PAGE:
Sunday, July 19, 2015

Change your motivation to boost your mental potential

The author

The biological brain gives rise to the physical mind. The basis of mental regulation occurs through interaction with the environment, which leads to energy and information exchange. Interaction triggers energy imbalances, so-called emotions, which trigger actions that recover the neutral state. Thus, the environment regulates animal behavior (such as mammals and birds) by triggering appropriate emotions, which produces actions that extinguish those emotions. Emotions integrate the brain (and the organism) seamlessly into its environment. 

Orienting in time, the mind interprets stimulus as a binary code, either past or the future. The emotional history forms the mind's temporal landscape. The new is based on the promises and possibilities in unsecured, unknown situations, which can even be threatening. But they can also come with opportunities, such as food or find a mate. The past corresponds to the need for safety and security, which can lead to boredom. Therefore, both the future and the past can trigger both positive and negative emotions. From mice to whales and humans, mental regulation is based on these basic orientations—positive or negative attitude.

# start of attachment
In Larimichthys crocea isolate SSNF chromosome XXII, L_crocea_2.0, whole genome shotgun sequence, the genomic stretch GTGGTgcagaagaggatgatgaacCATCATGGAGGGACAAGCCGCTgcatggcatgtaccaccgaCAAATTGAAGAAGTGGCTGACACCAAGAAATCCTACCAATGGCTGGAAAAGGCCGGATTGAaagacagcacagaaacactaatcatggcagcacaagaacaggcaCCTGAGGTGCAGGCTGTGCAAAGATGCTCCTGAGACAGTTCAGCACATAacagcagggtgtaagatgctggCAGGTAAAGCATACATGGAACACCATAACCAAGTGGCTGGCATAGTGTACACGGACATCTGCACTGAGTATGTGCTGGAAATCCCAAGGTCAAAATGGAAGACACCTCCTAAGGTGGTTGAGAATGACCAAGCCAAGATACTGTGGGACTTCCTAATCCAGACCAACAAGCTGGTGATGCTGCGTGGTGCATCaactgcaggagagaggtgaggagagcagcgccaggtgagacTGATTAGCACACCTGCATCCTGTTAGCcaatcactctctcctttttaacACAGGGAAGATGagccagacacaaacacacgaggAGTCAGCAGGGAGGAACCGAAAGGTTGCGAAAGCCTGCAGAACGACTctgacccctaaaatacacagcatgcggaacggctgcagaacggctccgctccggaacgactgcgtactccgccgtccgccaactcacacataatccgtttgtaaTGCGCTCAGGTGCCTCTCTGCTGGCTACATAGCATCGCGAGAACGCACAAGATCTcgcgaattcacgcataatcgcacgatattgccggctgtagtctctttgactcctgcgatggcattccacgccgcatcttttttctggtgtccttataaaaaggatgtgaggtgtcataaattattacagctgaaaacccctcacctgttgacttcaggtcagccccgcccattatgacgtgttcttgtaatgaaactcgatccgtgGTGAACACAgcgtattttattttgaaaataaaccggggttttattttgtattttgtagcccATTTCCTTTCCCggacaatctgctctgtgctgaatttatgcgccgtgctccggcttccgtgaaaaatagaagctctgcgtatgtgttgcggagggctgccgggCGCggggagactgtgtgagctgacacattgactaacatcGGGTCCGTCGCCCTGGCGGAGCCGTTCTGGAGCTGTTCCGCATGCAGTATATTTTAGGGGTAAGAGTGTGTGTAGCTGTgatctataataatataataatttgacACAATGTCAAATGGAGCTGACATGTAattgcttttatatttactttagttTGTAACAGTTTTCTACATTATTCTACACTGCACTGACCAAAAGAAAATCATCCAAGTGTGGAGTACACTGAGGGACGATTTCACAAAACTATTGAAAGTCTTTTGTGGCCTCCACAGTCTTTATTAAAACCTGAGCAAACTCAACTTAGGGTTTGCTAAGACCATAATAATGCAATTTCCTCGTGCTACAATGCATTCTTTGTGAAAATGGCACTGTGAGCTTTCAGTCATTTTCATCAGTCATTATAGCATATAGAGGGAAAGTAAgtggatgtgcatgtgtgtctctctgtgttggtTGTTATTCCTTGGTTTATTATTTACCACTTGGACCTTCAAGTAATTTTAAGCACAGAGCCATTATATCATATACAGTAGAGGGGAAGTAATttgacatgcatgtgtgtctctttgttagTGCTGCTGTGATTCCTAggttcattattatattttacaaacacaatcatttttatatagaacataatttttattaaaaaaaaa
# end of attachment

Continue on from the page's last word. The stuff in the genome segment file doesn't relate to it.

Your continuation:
Negative emotions are the tools of destruction, whereas positive feelings are the success generators of the mind. However, even positive feelings can produce emptiness and superficiality, which mitigates failure. Inversely, negative emotions can be turned around, producing mental brilliance and successThis complexity gives rise to perplexing real-life examples: promising young talents ending as a miserable failure and inauspicious beginnings leading to spectacular success. This way, the individual creates his own history. 

Therefore, attitude via positive or negative emotions is a fundamental personal success component. Goal orientation is an imaginary mental compass that moves toward the future by automatically supplying an appropriate attitude in any situation. Even rats remember location clues better when working toward a goal. In human subjects, the motivation to obtain rewards reduces conflict-related activation, thereby enhancing performance. Icomputer simulation studies, a goal-oriented effort was a superior success method (Wissner-Gross and Freer, 2013). Working through adverse circumstances produces confidence, the mental capital for resolve, and motivation toward success. Inversely, belief permits goal-oriented work. 

A more detailed explanation for some of these and other questions about the mind can be found in the book, The Science of Consciousness

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